Fax 9313 3337
DX 212687

Country Prosecutions Units

Bairnsdale
Phone 5150 2620
Fax 5150 2623
DX 214193

Ballarat
Phone 5336 6122
Fax 5336 6125
DX 214260

Bendigo
Phone 5448 1490
Fax 5448 1491
DX 214505

Horsham
Phone 5382 9226
Fax 5381 0655
DX 216517

Mildura
Phone 5018 5420
Fax 5018 5483
DX 217500

Morwell
Phone 5131 5035
Fax 5131 5033
DX 217737

Sale
Phone 5143 5016
Fax 5144 7753
DX 218582

Seymour
Phone 5735 0256
Fax 5735 0266
DX 218682

Shepparton
Phone 5820 5842
Fax 5820 5837
DX 218744

Stawell
Phone 5382 9226
Fax 5381 0655
DX 218886

Swan Hill
Phone 5036 4444
Fax 5032 4663
DX 218999

Wangaratta
Phone 5723 0662
Fax 5723 0811
DX 219452

Warrnambool
Phone 5560 1197
Fax 5560 1194
DX 219606

Wodonga
Phone 02 6049 2781
Fax 02 6049 2705
DX 219763

Headquarters Prosecutions

Headquarters
Level 2, 456 Lonsdale Street Melbourne 3000

DX 210302

Phone: (03) 8628 3270
Fax: (03) 9670 7563
Email: prosecutions.ops@police.vic.gov.au

Departments and Units

Police Check

A National Police Certificate or a 'police check' provides a summary of a person's criminal history. It is sometimes requested by organisations as one part of their process to ensure the integrity of their staff or volunteers.

Information on applying for a Certificate Fees and charges apply.

On the spot fines & Traffic Offences

On the spot fines for things like parking and traffic offences, public transport offences, littering or drinking in a public place are dealt with under the Infringements System. For information on how this works, how to dispute a fine, to ask for time to pay or to do community service instead are explained in:

Court fines

Information on how to pay a fine, what happens if you don't pay it one time, how to ask for an extension of time to pay or to do community service instead is available at Magistrates Court Fines.

Legal Aid's Fact Sheets for Victims on Traffic Offences

Character references

A character reference helps to show the court that people in your daily life think highly of you and that you are a person of good character.

It shows the court that you have good qualities, are not likely to offend again if given a second chance and that a more lenient penalty (sentence) may be appropriate.

  • Character and other references (Note: discuss any special reasons why a conviction should not be recorded. This is similar to a "spent conviction order" referred to in this WA article)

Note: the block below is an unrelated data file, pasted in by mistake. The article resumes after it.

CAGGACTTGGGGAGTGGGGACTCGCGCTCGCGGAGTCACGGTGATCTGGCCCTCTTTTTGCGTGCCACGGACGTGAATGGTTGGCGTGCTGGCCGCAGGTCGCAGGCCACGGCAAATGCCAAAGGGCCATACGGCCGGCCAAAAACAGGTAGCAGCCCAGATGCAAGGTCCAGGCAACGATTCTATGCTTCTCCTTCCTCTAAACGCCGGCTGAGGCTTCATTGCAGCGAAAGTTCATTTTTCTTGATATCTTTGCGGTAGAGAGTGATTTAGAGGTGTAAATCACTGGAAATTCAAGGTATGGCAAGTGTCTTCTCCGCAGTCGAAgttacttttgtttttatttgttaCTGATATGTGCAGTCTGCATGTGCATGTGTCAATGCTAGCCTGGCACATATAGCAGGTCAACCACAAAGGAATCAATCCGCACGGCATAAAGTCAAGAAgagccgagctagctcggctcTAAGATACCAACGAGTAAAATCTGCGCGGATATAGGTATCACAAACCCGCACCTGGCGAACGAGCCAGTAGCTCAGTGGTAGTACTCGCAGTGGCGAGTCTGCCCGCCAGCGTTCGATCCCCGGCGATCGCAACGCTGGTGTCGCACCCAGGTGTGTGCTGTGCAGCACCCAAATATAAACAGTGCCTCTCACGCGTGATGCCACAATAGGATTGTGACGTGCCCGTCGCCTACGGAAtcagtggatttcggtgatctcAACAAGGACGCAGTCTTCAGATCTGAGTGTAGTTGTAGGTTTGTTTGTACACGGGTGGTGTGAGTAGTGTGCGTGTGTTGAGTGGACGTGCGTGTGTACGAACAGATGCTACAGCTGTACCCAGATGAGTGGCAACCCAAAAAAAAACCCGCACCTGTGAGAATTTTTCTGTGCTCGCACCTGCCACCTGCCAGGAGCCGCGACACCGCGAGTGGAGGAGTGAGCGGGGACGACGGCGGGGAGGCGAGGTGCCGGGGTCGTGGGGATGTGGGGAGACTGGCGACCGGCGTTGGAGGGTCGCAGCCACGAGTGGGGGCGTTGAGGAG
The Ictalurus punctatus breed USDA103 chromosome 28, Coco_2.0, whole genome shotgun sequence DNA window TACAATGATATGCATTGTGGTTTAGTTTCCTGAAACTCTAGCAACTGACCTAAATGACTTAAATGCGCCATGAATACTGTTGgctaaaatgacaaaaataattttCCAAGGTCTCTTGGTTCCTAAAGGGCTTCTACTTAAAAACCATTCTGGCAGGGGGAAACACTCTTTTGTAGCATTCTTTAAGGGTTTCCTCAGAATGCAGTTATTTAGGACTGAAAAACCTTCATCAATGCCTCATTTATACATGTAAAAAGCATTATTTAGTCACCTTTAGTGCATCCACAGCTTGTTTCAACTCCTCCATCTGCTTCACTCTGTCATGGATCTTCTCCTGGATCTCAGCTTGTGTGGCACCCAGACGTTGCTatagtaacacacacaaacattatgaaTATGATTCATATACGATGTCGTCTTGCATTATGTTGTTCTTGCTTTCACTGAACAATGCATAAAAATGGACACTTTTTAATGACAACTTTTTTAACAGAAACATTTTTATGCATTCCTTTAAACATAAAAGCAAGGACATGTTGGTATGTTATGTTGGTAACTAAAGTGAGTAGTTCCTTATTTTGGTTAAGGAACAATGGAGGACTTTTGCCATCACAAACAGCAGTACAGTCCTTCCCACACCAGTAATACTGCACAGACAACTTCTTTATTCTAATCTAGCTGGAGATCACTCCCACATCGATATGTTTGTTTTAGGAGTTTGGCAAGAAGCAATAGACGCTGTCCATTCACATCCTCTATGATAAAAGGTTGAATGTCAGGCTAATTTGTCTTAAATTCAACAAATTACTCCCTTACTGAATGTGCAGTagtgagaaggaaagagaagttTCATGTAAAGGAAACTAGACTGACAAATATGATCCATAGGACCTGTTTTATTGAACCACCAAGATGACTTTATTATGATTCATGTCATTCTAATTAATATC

Need Advice From A Lawyer?

If you have been served with a summons or have been requested to attend a police station for any reason, it is best you seek advice from a lawyer.

It is important to contact a lawyer as soon as possible - don't leave it to the last minute.

Smart Guy Needs a Lawyer

Smart Guy Needs a Lawyer is a publication aimed at young people who may need to attend court or see a lawyer. It explains how young people should choose a lawyer and what to expect when they see them.

Appearing In Court

  • When required to attend Court, you should dress appropriately.
  • Men should wear a suit and tie if possible, and ladies, a smart suit or dress. Work uniforms should be avoided, if possible. Shorts, jeans, thongs, slacks and short dresses should be avoided at all costs.
  • Arrive at Court on time. Plan your arrival in advance, allowing extra time for public transport delays, or traffic problems. Aim to arrive at least ten (10) minutes early and inform the Court official in the foyer of the Court of your arrival, especially if you are representing yourself (i.e. you do not have a lawyer).
  • Loud talking or whispering whilst court is in session is unacceptable
  • Turn off your mobile phones and/or pager before entering Court premises
  • You must always show respect to the judicial officer at all times. Judicial officers are addressed as "Your Honour".
  • You should bow slightly upon entering, and leaving a Court when it is in session (see how the lawyers and staff do it).

Jury Duty

Jury Service information answers all the frequently asked questions and gives detailed instructions as to what you must do.

Prisons and Prisoners

Victoria 2 crime police criminal law charged summons jail sentence guilty offence fine victime of crime legal aid prisoner

Sentencing

Often it can be hard to understand why a penalty seems to be too light or too hard when we read or hear about it in the media.

Judge for yourself: A Guide to Sentencing in Australia explains in plain English what goes on in the background in deciding the appropriate sentence.

What factors does the court take into account? How much discretion does the judicial officer have? To what extent is the discretion limited? Why is a particular penalty chosen? Why a non-custodial sentence rather than imprisonment? Why a minimum sentence of three years for a bashing rather than, say, ten years? Is the sentence going to be effective? How will we know?

See also Law Handbook Online - Offences, infringements and penalties.